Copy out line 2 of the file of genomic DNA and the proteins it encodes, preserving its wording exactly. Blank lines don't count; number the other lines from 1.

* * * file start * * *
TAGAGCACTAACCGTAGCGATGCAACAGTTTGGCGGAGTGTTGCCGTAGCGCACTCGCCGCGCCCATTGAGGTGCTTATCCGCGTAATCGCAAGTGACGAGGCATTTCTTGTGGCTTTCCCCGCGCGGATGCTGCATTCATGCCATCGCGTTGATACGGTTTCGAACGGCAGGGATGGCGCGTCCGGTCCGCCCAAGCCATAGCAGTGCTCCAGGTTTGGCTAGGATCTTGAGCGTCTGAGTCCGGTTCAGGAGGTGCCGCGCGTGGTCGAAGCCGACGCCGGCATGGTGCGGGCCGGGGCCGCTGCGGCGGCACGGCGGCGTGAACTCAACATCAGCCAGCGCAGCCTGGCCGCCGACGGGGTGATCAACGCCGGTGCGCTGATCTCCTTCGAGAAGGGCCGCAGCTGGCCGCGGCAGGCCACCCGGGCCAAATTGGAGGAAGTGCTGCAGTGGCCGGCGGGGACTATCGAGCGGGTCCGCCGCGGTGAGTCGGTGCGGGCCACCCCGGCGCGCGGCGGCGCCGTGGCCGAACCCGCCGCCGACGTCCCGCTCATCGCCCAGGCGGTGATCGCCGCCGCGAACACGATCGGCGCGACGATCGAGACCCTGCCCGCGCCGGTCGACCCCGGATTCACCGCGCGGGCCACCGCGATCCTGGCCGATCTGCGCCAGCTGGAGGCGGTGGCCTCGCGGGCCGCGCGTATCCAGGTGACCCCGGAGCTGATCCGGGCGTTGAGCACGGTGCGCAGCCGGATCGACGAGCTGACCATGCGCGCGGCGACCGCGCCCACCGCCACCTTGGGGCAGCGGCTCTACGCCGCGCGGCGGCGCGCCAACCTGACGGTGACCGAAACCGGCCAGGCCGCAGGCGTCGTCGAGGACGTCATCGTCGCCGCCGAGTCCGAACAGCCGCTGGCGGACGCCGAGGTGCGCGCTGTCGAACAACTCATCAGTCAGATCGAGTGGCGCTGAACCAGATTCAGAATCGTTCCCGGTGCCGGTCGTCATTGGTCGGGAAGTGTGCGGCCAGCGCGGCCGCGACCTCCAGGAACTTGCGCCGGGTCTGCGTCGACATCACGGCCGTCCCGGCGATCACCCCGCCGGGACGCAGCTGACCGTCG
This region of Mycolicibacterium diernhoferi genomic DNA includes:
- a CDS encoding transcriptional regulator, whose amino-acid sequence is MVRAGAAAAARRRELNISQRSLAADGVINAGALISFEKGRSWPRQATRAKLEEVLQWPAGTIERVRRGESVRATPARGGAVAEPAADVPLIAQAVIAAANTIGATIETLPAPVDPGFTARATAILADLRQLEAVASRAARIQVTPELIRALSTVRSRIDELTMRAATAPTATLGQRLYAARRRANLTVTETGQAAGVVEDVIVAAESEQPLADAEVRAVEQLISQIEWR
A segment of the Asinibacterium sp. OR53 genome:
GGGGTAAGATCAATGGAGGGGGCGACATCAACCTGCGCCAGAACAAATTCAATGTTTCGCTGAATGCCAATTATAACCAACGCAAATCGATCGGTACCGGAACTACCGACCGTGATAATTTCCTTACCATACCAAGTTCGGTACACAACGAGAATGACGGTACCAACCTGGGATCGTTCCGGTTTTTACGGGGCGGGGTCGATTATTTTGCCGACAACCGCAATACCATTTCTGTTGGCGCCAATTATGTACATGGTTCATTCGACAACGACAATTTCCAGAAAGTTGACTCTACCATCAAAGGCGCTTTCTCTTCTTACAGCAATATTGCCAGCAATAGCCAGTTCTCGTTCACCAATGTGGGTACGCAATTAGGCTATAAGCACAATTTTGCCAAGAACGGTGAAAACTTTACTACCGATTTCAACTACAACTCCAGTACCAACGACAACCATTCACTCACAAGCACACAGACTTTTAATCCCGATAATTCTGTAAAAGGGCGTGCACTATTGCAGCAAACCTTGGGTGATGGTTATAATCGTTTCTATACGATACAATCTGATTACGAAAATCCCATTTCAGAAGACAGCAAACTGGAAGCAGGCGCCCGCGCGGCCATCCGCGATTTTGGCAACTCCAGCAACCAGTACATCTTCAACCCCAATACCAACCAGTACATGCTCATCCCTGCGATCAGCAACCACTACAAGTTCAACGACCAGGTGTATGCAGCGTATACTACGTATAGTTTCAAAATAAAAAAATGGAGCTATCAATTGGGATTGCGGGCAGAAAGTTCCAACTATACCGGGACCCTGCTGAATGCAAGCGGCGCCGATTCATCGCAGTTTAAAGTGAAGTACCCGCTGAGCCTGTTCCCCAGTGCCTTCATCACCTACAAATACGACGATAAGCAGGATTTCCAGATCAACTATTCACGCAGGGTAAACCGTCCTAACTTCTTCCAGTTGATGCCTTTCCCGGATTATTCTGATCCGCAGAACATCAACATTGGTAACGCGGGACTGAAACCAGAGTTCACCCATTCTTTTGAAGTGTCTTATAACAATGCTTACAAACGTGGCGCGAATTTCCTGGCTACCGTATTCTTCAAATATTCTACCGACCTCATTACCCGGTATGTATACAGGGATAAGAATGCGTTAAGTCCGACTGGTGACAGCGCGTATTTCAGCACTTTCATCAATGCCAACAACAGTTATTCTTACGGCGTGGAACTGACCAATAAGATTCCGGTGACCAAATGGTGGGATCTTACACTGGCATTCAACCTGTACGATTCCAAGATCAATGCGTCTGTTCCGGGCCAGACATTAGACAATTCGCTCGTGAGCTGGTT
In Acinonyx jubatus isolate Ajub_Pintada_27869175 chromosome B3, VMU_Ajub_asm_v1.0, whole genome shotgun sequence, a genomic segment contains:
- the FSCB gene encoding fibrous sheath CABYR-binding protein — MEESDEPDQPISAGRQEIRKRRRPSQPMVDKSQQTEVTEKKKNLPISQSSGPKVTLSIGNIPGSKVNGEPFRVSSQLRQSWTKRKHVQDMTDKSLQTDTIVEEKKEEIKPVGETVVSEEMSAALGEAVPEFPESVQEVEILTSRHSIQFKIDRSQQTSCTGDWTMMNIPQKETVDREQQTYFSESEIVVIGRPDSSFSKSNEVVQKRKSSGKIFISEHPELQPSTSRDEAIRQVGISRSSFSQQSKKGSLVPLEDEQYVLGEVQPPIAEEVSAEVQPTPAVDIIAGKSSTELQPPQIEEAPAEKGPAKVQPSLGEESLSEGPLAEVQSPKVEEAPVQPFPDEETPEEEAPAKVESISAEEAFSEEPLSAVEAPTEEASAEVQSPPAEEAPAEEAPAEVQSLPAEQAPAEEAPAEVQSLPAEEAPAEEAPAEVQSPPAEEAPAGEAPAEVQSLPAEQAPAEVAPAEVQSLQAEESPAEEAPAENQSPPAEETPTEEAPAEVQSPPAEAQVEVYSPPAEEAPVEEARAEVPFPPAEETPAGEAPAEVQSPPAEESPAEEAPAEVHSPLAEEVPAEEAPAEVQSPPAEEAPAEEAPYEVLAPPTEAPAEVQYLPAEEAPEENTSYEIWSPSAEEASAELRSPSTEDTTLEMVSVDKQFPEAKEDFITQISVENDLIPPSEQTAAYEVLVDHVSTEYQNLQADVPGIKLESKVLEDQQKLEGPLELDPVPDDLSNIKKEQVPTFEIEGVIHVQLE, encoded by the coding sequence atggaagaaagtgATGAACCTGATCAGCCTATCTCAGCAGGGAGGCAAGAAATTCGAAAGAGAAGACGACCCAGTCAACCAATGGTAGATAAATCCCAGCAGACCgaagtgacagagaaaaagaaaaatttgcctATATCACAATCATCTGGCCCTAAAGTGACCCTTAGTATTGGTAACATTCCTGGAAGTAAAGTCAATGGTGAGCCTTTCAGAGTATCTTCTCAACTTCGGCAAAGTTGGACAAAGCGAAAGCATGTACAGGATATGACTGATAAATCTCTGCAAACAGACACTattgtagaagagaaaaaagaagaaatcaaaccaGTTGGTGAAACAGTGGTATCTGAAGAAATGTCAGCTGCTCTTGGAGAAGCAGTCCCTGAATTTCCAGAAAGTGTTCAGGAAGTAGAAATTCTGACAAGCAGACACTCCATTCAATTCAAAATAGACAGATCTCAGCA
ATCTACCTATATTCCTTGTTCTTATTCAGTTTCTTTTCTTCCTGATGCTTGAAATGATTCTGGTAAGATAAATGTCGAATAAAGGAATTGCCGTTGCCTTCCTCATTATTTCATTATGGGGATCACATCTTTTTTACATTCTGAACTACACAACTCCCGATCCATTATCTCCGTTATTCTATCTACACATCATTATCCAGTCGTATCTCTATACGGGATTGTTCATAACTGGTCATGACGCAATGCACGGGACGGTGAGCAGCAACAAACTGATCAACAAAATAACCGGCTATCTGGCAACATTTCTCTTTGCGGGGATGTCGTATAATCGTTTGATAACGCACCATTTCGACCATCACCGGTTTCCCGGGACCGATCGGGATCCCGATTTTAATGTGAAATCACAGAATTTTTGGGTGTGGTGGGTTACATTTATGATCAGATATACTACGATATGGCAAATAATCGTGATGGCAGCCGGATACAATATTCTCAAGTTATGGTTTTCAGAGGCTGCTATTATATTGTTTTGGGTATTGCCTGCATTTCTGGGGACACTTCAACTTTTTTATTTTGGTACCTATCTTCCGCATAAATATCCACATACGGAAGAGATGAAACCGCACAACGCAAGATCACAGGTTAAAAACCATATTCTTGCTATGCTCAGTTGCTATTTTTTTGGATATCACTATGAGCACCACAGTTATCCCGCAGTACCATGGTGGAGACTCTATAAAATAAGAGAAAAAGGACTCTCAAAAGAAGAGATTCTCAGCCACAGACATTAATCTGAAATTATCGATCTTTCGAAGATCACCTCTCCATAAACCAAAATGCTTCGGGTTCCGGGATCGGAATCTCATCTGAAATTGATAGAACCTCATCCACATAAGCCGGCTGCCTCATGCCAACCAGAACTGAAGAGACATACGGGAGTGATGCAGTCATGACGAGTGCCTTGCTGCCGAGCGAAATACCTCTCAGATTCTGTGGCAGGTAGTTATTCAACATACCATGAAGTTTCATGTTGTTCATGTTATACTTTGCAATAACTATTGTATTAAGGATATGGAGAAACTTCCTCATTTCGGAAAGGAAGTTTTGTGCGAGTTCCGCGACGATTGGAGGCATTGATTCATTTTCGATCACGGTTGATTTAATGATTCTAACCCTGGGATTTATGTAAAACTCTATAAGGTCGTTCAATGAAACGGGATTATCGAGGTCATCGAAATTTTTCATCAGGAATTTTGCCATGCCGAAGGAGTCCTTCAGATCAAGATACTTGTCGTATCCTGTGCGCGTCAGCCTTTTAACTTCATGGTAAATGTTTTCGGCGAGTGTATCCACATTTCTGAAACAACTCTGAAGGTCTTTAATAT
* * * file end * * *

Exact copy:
This region of Mycolicibacterium diernhoferi genomic DNA includes: